imageA Spanish street performer dressed as a cowboy. Europeans have long been fascinated with the American West.Juanedc.com/flickr, CC BY

If you haven’t heard by now, the American press recently picked up on an interesting linguistic phenomenon in Norway, where the word “Texas” is slang for “crazy.”

Indeed, it turns out that...

Read more: Norwegians using 'Texas' to mean 'crazy' actually isn't so crazy

More Articles ...

  1. Social Security, Ponzi schemes and why the government isn't 'stealing' your money
  2. Under the sea: Russia, China and American control of the waterways
  3. Human biases hold key to solving both Europe's refugee crisis and climate change
  4. Body hair helps animals stay clean – and could inspire self-cleaning technologies
  5. Does psychotherapy research with trauma survivors underestimate the patient-therapist relationship?
  6. Scholars: Fox Biz did its job, debate highlighted political differences
  7. Does Missouri president ouster offer lessons to universities grappling with a racist past?
  8. In targeting Exxon on climate, New York puts all corporations on notice
  9. Fox relies on polls too much in planning GOP debate
  10. Why the world still needs nonprofits
  11. How ratings-driven presidential debates are weakening American democracy
  12. Academic print books are dying. What's the future?
  13. US and Chinese tempers rise in the South China Sea
  14. Businesses can actually sue you for posting negative reviews – and now Congress is fighting back
  15. If the US had price on carbon, would Keystone XL have made sense?
  16. As the US heads to climate talks, it seeks a plan to 'trust but verify'
  17. How the science of human behavior is beginning to reshape the US government
  18. Teaching assistants like me? Here's what could change
  19. How computers broke science – and what we can do to fix it
  20. Fitness versus fatness: which matters more?
  21. The activists' playbook behind Obama's Keystone rejection
  22. The Keystone XL pipeline debate is over, but our infrastructure needs are not
  23. Hollywood shines a spotlight on real journalism
  24. Jobs report shows why it's time Speaker Ryan and President Obama sat down for a beer
  25. Black Panthers and Black Lives Matter -- parallels and progress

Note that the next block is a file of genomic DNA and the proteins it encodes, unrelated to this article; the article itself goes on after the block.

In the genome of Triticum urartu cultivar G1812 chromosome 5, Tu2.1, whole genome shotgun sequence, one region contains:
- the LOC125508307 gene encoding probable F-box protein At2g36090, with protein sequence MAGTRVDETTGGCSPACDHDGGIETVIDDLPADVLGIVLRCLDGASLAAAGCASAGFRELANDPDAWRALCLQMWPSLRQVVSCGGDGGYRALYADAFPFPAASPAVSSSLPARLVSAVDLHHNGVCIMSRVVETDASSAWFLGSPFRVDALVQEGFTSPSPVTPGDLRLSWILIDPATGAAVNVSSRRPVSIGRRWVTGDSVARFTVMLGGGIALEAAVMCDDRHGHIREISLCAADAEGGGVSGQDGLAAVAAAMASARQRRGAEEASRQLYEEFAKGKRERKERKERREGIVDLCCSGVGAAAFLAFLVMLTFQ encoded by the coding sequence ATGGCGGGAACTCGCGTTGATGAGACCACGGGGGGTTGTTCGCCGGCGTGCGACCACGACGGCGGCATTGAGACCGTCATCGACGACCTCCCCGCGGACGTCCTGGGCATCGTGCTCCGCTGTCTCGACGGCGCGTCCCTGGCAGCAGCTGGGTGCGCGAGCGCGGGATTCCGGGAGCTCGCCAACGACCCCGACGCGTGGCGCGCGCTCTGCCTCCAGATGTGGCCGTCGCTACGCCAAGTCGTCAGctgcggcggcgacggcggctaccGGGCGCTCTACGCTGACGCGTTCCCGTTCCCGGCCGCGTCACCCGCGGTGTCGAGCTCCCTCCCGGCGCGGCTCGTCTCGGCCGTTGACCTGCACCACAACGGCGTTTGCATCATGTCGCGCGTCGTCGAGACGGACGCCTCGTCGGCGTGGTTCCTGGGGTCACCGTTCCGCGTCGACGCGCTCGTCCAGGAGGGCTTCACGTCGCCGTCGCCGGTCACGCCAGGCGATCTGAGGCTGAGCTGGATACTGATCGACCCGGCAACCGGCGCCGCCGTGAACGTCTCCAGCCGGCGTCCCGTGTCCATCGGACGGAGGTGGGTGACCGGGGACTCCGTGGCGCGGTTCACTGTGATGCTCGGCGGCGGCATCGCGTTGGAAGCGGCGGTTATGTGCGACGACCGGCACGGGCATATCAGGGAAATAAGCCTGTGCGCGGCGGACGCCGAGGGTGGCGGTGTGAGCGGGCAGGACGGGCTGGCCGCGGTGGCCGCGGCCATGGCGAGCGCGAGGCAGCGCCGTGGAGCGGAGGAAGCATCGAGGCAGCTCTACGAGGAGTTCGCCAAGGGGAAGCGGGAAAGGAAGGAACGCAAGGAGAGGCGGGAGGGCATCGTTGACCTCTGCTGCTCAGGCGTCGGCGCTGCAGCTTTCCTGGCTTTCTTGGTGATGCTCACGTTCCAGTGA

26. Labor's rank and file still believe in collective bargaining's power to bolster middle class
  27. Think you're reading the news for free? New research shows you're likely paying with your privacy
  28. It's not rocket science: we need a better way to get to space
  29. Will the Arctic shift from a carbon sink to a carbon source?
  30. 'Powerpoint was not his thing': a poem on teaching and technology
  31. On the 120th anniversary of the X-ray, a look at how it changed our view of the world
  32. Ben Carson: token candidate
  33. How we got to now: why the US and Europe went different ways on GMOs
  34. How do our brains reconstruct the visual world?
  35. Here are some more reasons why liberal arts matter
  36. Labs make new, dangerous synthetic cannabinoid drugs faster than we can ban them
  37. How campaign finance disenfranchises America's silent majority of socialists
  38. Do refugees have a 'right' to hospitality?
  39. Sam Smith's ambitious attempt to reshape the Bond song lands with a whimper
  40. Ted Cruz's birther problem
  41. Delayed or killed, Keystone pipeline will live on as political touchstone
  42. What is the legacy of Yitzhak Rabin?
  43. Ohio strikes blow against gerrymandering
  44. If a solar plant uses natural gas, is it still green?
  45. Lessons from Newark: why school reforms will not work without addressing poverty
  46. Wedding bells or single again: psychology predicts where your relationship is headed
  47. In the verses of Jordan's most popular poet, the hopes and fears of the Arab world
  48. Eleven body fluids we couldn’t live without
  49. Some find redemption on death row, but few find mercy
  50. In our Wi-Fi world, the internet still depends on undersea cables